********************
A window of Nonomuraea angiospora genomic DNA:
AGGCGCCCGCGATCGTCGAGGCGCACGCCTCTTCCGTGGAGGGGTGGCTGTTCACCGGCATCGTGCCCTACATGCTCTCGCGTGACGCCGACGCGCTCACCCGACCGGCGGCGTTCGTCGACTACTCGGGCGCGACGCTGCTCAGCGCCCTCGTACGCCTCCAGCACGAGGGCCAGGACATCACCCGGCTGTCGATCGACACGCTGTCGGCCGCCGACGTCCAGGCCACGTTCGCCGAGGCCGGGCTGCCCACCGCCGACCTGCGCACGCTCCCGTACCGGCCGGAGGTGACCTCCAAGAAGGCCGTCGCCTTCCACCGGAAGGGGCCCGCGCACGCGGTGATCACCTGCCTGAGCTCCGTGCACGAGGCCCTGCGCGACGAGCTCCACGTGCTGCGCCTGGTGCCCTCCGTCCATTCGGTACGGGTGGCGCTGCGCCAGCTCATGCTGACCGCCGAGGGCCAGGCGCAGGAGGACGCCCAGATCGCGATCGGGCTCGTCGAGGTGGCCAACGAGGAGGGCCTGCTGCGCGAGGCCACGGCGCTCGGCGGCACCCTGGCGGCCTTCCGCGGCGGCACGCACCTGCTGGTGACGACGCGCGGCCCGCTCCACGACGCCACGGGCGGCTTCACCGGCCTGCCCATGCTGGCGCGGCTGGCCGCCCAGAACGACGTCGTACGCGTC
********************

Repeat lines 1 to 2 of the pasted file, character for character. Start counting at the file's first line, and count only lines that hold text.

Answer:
A window of Nonomuraea angiospora genomic DNA:
AGGCGCCCGCGATCGTCGAGGCGCACGCCTCTTCCGTGGAGGGGTGGCTGTTCACCGGCATCGTGCCCTACATGCTCTCGCGTGACGCCGACGCGCTCACCCGACCGGCGGCGTTCGTCGACTACTCGGGCGCGACGCTGCTCAGCGCCCTCGTACGCCTCCAGCACGAGGGCCAGGACATCACCCGGCTGTCGATCGACACGCTGTCGGCCGCCGACGTCCAGGCCACGTTCGCCGAGGCCGGGCTGCCCACCGCCGACCTGCGCACGCTCCCGTACCGGCCGGAGGTGACCTCCAAGAAGGCCGTCGCCTTCCACCGGAAGGGGCCCGCGCACGCGGTGATCACCTGCCTGAGCTCCGTGCACGAGGCCCTGCGCGACGAGCTCCACGTGCTGCGCCTGGTGCCCTCCGTCCATTCGGTACGGGTGGCGCTGCGCCAGCTCATGCTGACCGCCGAGGGCCAGGCGCAGGAGGACGCCCAGATCGCGATCGGGCTCGTCGAGGTGGCCAACGAGGAGGGCCTGCTGCGCGAGGCCACGGCGCTCGGCGGCACCCTGGCGGCCTTCCGCGGCGGCACGCACCTGCTGGTGACGACGCGCGGCCCGCTCCACGACGCCACGGGCGGCTTCACCGGCCTGCCCATGCTGGCGCGGCTGGCCGCCCAGAACGACGTCGTACGCGTC